• Disclaimer: When the accepted answer was contributed, the _field_caps API didn't exist. Also, just note that counting _fields.length is not enough to know the number of fields though, as there can be sub-fields as well – Val Mar 31 at 15:56
7

Just a quick way to get a relative estimate in Kibana without writing a script (I don't believe this is 100% precise, but it's an easy way to tell if your dynamic fields are blowing up to huge numbers for some reason).

Run this query in the Kibana dev tools

GET /index_name/_mapping

Inside the Kibana output, perform a search for all instances of "type" (including quotes). This will count the instances and get you the answer. (In this example, 804)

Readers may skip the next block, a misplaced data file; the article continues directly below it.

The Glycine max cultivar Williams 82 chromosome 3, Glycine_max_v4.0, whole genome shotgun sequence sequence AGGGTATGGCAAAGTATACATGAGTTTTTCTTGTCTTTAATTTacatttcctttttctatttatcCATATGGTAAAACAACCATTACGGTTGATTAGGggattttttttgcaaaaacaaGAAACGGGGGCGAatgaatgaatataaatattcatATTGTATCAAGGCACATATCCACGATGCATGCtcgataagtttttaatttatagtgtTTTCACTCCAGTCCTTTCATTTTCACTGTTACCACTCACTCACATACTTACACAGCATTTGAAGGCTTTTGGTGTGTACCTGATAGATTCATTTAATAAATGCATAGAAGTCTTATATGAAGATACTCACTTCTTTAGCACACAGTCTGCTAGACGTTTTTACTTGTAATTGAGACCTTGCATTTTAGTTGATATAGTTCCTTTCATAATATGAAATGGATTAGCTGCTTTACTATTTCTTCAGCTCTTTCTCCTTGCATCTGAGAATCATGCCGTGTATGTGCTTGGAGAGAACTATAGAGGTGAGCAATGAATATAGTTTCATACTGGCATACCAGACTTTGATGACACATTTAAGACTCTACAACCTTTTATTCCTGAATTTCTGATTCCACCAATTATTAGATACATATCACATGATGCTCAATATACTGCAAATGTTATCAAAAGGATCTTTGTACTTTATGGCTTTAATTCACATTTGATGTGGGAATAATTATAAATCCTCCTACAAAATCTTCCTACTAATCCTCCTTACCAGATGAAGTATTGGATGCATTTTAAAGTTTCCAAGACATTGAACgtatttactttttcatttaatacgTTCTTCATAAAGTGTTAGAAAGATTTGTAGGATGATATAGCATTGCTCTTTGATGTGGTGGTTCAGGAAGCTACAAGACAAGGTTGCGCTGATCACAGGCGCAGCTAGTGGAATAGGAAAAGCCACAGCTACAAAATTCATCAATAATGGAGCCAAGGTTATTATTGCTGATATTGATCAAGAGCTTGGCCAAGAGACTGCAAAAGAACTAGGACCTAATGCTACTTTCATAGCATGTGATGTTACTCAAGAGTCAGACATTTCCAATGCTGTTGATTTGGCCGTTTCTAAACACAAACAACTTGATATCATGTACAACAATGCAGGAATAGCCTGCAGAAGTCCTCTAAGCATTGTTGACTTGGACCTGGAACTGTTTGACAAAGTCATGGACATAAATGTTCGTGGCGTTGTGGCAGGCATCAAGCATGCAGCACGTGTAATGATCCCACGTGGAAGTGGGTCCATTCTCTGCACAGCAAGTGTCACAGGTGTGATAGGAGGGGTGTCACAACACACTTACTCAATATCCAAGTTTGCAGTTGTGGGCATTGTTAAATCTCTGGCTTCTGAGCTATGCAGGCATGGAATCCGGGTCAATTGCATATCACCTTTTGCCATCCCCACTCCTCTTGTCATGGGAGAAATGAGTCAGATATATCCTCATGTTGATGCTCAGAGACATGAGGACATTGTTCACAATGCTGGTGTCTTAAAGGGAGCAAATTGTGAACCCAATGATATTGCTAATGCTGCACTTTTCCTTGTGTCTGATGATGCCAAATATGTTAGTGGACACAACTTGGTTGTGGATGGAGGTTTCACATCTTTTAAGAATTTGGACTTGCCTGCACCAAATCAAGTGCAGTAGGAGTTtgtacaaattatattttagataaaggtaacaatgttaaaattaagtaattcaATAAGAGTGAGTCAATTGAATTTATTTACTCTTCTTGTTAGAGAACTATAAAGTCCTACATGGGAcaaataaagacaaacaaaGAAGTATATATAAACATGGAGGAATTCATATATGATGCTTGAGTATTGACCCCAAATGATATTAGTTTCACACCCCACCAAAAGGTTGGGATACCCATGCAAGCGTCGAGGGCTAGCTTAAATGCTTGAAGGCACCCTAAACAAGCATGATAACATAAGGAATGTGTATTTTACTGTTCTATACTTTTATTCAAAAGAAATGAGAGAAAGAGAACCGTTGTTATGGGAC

enter image description here

This can be helpful if you scratching your head as to why you're getting the [remote_transport_exception] error of

Limit of total fields [1000] in index [index_name] has been exceeded

4

The first answer by Val solves the problem for me too. But I just wanted to list out some corner cases which can lead to misleading numbers.

  1. The document has fields with the word "type" in them.

For example

 "content_type" : {
   "type" : "text",
     "fields" : {
       "keyword" : {
          "type" : "keyword",
       }
     }
   },

This will match grep type thrice while it should do that only twice i.e. it should not match "content_type". This scenario has an easy fix.

Instead of

curl -s -XGET localhost:9200/index/_mapping?pretty | grep type 

Use

curl -s -XGET localhost:9200/index/_mapping?pretty | grep '"type"'

to get an exact match of '"type"'

  1. The document has a field of the exact name "type"

For example

"type" : {